Category Archives: us and them

No work, Long lines- Las largas filas de los desempleados

11:18 a.m. Only one man is shoveling the paperwork as the unemployment office line keeps growing. About 30 are ahead of me. Another guy comes over to help out. “New claims,” he hollers. A group hustle up to him. One,  an elderly Chinese man, seems confused. The second guy shakes his head and shoos him away. “We’re overwhelmed and understaffed,” he says. “The extension has us swamped.” The elderly man wanders among the desks and someone finally helps him.

At my turn, the guy behind the counter says I’m in the system but it’s backed up. Too many people. Oh well. No check this week.

Is this what’s happening in places where the numbers of jobless are high? Who are these people in line, waiting to sign up for more benefits? Why couldn’t they find a job before? And why do so many seem not to qualify? How many exactly?

Here’s one story that touches on this, but doesn’t take us there.

Down and out in Southwest Florida: Unemployment rates make a dramatic jump to historic highs

By Daily News staff and Associated Press reports

Originally published 10:27 a.m., August 15, 2008
Updated 10:07 p.m., August 15, 2008

— Out of work?

You’re not alone.

In July, jobless rates spiked again in Southwest Florida.

In Collier County, the unemployment rate jumped to 7.7 percent, up from 6.5 percent a month earlier and 5.3 percent a year ago, according to the Florida Agency for Workforce Innovation.

In Lee County, it’s more bleak. The unemployment rate climbed to 8.4 percent last month, up from 7.6 percent in June and 5.1 percent a year ago.

Southwest Florida has been hit particularly hard because so many of its jobs were in construction, which has slowed to a crawl with a housing slump.

The state lost 79,200 construction jobs over the year.

“A lot of the retail stores have cut back hours and cut back on staff. Construction is still winding down more and more. We are definitely having a slowdown,” said Naples investment manager and financial advisor Robert Matheson.

Florida’s unemployment rate hit a 13-year high of 6.1 percent in July, up from 5.5 percent a month earlier and 4.1 percent a year ago. It was higher than the national rate of 5.7 percent.

Hendry County posted the highest unemployment rate in

http://www.naplesnews.com/news/2008/aug/15/floridas-unemployment-rate-hits-13-year-high/?printer=1/

from the LA Times

http://www.latimes.com/news/local/la-me-outthere16-2009jan16,0,5368211.story?page=2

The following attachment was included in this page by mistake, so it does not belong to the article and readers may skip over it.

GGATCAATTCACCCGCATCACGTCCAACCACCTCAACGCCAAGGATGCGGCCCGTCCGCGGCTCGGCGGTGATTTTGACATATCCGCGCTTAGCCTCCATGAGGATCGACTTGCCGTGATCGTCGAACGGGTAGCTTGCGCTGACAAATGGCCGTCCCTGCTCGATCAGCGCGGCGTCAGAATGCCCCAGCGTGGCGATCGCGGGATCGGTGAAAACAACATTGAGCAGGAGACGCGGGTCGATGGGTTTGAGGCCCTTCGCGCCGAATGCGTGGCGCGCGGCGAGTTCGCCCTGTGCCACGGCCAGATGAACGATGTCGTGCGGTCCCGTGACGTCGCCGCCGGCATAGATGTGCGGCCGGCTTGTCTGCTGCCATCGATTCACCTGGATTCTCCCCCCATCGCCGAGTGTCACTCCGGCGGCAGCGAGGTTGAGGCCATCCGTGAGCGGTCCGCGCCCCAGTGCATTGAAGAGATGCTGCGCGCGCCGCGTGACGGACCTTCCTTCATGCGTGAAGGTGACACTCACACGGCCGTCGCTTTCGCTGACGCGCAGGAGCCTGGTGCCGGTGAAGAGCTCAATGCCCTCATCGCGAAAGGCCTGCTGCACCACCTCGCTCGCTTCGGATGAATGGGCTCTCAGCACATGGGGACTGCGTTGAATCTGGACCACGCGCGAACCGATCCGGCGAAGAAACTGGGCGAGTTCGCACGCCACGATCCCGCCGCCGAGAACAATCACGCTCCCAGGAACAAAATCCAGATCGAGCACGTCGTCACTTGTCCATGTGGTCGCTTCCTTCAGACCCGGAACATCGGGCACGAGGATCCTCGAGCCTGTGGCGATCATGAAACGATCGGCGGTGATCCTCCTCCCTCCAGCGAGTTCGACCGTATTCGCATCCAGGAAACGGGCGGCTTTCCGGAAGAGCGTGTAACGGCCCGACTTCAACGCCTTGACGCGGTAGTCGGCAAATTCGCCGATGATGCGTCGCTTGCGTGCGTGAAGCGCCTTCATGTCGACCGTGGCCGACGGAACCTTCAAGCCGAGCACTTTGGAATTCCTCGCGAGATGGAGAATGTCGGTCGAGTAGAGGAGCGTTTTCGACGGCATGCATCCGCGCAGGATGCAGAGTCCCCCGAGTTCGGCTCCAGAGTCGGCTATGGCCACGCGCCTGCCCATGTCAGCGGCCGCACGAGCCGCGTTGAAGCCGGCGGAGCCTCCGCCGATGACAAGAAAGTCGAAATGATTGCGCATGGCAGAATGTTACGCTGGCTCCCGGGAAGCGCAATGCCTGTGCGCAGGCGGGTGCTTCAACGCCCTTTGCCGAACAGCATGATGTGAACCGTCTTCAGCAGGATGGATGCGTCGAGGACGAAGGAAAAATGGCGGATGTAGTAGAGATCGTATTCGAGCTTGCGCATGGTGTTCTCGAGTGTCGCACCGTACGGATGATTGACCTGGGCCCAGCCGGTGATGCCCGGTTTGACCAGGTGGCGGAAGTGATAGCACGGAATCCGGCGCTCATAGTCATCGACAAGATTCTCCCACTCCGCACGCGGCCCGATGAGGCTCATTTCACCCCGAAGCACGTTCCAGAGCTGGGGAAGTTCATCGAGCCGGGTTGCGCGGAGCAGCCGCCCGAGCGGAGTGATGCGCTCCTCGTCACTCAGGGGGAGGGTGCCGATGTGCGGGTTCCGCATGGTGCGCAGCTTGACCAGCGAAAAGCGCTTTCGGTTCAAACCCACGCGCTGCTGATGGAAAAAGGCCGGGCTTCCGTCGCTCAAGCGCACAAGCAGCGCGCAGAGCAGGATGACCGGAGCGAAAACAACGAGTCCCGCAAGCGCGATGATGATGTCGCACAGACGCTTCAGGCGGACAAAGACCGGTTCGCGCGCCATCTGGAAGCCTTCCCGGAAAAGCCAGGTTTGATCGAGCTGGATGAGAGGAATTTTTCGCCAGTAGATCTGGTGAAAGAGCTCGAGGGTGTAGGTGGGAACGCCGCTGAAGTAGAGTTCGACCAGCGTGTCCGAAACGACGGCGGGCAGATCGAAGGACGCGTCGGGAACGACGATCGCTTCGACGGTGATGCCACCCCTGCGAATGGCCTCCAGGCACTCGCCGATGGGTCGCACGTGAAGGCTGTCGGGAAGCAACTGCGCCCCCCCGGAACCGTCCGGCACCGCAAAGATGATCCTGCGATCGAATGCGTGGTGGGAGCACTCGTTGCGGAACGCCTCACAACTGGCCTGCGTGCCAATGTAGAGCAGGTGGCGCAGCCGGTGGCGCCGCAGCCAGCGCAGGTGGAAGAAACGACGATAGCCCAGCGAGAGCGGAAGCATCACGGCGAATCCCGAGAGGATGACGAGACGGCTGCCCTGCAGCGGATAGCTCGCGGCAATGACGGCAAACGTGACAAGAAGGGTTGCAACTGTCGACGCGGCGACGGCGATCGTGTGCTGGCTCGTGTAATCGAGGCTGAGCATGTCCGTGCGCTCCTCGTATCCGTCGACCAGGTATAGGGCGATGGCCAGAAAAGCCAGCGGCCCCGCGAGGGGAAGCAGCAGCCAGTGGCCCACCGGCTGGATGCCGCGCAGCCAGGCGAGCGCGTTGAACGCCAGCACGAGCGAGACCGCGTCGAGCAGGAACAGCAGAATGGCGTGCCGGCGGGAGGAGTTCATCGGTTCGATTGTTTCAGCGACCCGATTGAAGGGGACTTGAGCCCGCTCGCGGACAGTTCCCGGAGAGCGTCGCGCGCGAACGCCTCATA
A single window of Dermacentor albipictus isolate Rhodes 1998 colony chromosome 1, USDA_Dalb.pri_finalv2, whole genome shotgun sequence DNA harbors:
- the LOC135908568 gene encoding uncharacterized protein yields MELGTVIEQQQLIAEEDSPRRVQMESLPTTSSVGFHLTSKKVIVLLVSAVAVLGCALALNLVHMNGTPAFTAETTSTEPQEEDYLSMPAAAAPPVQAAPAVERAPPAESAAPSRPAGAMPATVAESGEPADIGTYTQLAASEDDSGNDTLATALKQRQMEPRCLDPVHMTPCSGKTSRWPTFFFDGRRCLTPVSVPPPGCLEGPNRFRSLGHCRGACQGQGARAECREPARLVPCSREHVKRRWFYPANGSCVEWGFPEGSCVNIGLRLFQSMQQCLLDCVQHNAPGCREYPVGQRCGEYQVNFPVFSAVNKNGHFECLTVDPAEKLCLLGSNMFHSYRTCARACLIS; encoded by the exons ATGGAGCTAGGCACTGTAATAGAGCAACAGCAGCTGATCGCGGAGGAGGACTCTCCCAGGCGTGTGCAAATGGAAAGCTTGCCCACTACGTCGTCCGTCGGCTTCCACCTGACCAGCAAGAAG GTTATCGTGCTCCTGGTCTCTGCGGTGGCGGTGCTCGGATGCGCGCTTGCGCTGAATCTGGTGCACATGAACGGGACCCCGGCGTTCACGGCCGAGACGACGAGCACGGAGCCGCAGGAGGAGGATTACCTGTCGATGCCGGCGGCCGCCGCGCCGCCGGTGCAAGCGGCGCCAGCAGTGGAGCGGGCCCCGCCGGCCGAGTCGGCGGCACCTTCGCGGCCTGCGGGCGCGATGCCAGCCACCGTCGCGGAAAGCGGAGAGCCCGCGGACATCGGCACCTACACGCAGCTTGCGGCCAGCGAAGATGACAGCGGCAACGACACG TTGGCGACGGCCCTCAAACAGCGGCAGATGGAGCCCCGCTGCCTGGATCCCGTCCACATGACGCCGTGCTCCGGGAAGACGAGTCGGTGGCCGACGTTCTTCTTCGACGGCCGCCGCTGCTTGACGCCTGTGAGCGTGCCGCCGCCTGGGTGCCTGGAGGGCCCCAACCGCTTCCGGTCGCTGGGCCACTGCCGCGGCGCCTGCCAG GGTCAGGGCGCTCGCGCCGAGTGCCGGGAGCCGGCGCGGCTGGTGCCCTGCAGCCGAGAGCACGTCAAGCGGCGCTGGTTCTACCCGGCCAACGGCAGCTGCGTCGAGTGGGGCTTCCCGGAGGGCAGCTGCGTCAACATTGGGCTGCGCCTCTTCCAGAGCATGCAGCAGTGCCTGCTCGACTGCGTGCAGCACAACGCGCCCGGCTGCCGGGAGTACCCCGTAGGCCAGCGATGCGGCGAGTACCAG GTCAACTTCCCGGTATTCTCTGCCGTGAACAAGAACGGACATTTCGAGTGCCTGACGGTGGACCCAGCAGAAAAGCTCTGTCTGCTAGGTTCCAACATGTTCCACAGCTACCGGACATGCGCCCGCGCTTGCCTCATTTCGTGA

http://www.nytimes.com/2009/01/20/business/economy/20columbia.html?th&emc=th

La vida sin esperanza por los carwasheros

Some workers are invisible. They serve. They do the jobs we want. And we don’t notice, don’t ask, don’t wonder. In New York and L.A. officials have been wondering about the working conditions of car washers. The A.P. had a story about such. But an earlier story in the L.A. Times went further, though it could have done more to explain who they are – these carwasheros – and why the steelworkers are helping to organize them. It could have been a day in the life of cheapening suds.

Here’s the LA Times piece, and yeah, don’t forget to tip after they dry the car.

Inspectors find dirt on books at area carwashes

Owners frequently violate labor and immigration laws with little risk of penalty, officials say. Many workers are loath to complain, but some have formally accused their bosses of underpaying them.

A team of state inspectors strode into the Blue Wave Car Wash in West Los Angeles, past latte-sipping customers in electric massage chairs and into the gritty carwash tunnel.

¿Cuánto gana usted?” the inspectors asked worker after worker, about 20 of them, most Latino immigrants. “How much do you make?” Each carwashero responded that he earned minimum wage or more – just as the owner of the Blue Wave, one of the region’s busiest carwashes, had told the inspectors.

Looking over payroll records, however, the regulators became suspicious. Employees who said they were full time were listed as working just 10 or 15 hours a week.

Inspector Martha Mendoza ushered Juan Cruz Santiago, a small man with salt-and-pepper hair, away from the others. During gentle questioning under a ficus tree, he admitted that most days, he and his 66-year-old father worked for tips only. So did nearly half the other employees, he said. It had been that way for at least six years.

The real price of your flowers El precio autentico de sus flores

11 a.m.  Going city to city across the U.S., Dora Acero, 35, flower worker in a small village near Bogota, Colombia for the last 17 years, earning $215 a month for a 48-hour week, the minimum pay, tells of workers, nearly of them women and most of them young, who complain about not having enough water to drink in the flower houses, about how hard it is to work when you are pregnant, about when you have to work in the flower houses freshly cleansed with pesticides, about not being allowed to go to the bathroom if your production is low, about how the company doesn’t talk to the independent union that she is an official with and about how she wishes her message would make a difference.  Think mother’s day.